Amo 3:7 “For the Lord GOD does nothing without revealing his secret to his servants the prophets.

Amos 3:6-7 is much like the theme of Isaiah 42-48. God is said to declare all His works to His prophets before God acts. The concept is that people can then differentiate between God’s acts and happenstance. It is not very convincing to attribute acts to God “after the fact”. Any false religion can do that. The test of a true God is revealing power acts before those acts are accomplished.

Notice how this passage is antithetical to concepts such as God controlling all things. If God does everything, and everything God does is told to his prophets, then God would have to be communicating all sorts of endless, infinite, trivial things to people that have neither the time nor the brainpower to process. The assumption in Amos is that God does not do everything, and that when God does act in a way to show His power He then makes it public such that He can gain credit.

Amo 7:1 This is what the Lord GOD showed me: behold, he was forming locusts when the latter growth was just beginning to sprout, and behold, it was the latter growth after the king’s mowings.
Amo 7:2 When they had finished eating the grass of the land, I said, “O Lord GOD, please forgive! How can Jacob stand? He is so small!”
Amo 7:3 The LORD relented concerning this: “It shall not be,” said the LORD.
Amo 7:4 This is what the Lord GOD showed me: behold, the Lord GOD was calling for a judgment by fire, and it devoured the great deep and was eating up the land.
Amo 7:5 Then I said, “O Lord GOD, please cease! How can Jacob stand? He is so small!”
Amo 7:6 The LORD relented concerning this: “This also shall not be,” said the Lord GOD.
Amo 7:7 This is what he showed me: behold, the Lord was standing beside a wall built with a plumb line, with a plumb line in his hand.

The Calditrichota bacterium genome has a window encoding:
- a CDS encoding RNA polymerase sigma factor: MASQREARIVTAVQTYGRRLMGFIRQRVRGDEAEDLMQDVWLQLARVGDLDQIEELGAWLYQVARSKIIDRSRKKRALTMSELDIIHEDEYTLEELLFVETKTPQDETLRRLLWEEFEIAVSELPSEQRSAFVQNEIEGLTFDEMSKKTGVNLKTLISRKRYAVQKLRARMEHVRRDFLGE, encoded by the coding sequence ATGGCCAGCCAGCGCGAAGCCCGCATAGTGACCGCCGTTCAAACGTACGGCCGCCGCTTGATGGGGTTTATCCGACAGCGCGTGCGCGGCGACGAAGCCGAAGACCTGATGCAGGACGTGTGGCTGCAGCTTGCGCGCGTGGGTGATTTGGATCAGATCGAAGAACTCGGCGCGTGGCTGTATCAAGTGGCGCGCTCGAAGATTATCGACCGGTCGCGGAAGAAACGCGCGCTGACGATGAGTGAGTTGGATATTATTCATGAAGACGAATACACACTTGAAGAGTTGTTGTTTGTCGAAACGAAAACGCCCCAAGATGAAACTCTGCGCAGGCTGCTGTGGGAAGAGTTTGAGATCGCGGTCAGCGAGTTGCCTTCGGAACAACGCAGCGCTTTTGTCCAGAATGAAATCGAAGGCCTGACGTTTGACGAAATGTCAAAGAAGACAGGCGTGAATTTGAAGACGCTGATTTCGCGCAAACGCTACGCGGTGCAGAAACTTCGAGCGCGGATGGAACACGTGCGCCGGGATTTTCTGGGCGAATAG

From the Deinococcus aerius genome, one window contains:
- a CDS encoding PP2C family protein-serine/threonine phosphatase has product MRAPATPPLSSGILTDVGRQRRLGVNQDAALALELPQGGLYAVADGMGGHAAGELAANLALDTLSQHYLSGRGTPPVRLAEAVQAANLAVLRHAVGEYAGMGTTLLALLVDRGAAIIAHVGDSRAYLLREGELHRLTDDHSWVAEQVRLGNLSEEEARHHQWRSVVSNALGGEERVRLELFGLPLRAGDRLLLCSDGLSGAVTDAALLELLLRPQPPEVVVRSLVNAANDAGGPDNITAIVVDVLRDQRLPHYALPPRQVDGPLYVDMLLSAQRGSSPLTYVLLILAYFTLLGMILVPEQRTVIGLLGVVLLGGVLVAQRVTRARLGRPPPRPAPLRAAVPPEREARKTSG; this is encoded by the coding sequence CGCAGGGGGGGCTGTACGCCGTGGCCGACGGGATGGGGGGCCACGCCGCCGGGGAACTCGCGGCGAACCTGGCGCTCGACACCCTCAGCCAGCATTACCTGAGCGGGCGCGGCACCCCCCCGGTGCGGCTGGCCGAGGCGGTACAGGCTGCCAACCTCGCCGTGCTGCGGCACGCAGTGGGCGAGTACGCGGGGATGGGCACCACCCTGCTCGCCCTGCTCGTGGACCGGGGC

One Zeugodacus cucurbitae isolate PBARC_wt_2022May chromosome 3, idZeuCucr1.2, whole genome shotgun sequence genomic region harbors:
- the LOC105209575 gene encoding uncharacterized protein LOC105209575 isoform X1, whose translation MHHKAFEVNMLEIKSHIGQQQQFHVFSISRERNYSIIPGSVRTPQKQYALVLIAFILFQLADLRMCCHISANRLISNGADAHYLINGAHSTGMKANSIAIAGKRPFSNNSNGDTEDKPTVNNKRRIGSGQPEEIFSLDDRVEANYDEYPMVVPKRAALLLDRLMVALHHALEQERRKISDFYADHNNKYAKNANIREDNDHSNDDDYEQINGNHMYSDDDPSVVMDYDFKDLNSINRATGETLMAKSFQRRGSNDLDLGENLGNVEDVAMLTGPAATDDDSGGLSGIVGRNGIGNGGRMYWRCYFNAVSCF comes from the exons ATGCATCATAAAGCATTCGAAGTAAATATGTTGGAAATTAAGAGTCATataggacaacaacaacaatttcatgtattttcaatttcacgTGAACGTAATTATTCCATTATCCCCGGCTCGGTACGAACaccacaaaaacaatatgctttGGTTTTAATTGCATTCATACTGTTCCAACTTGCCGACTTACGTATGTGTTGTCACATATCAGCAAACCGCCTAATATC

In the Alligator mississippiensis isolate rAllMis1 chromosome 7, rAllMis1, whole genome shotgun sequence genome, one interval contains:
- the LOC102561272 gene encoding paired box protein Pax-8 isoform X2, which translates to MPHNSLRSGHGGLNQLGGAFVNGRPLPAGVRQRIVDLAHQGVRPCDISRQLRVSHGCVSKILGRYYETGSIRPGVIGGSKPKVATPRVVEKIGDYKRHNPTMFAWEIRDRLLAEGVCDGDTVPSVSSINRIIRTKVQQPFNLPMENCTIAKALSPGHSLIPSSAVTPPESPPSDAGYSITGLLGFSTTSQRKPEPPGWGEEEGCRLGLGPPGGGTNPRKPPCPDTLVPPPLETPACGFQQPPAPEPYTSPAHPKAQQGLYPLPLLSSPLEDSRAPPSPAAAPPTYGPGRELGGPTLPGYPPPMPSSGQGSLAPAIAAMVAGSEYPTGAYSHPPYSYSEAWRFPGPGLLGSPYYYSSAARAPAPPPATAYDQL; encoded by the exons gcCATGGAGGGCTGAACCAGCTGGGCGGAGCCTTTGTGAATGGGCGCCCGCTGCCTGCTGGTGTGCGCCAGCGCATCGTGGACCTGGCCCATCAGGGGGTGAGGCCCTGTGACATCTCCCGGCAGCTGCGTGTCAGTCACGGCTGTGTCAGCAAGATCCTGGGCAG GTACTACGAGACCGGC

Amo 7:8 And the LORD said to me, “Amos, what do you see?” And I said, “A plumb line.” Then the Lord said, “Behold, I am setting a plumb line in the midst of my people Israel; I will never again pass by them;
Amo 7:9 the high places of Isaac shall be made desolate, and the sanctuaries of Israel shall be laid waste, and I will rise against the house of Jeroboam with the sword.”

In Amos 7:3, the context is that God wants to judge Israel for wickedness. God first begins forming locusts, but Amos intercedes (“please forgive!”), and God repents. Then God begins calling fire on Israel. Amos again intercedes (“please forgive!”), and God repents again. Then God shows Amos a plumb line (used for demolishing buildings), and declares against Israel. The first part might have a period of time implied between pronouncements. It seems to be implied that Amos is recounting a history of his intercessions for Israel.

God is described as having begun to build a judgment by locusts. This is an action that God never finishes. Amos intercedes and God repents. The same series of events occur again after God begins preparing fire as judgement of Israel. Again, God never finishes what He began. Again the prophet intercedes and God repents. This passage would be odd in light of total omniscience of future events. Why would God begin activities He knows He will never complete? Why even delay punishment knowing that He would eventually punish anyways. The delayed punishment seems not to have borne any fruit.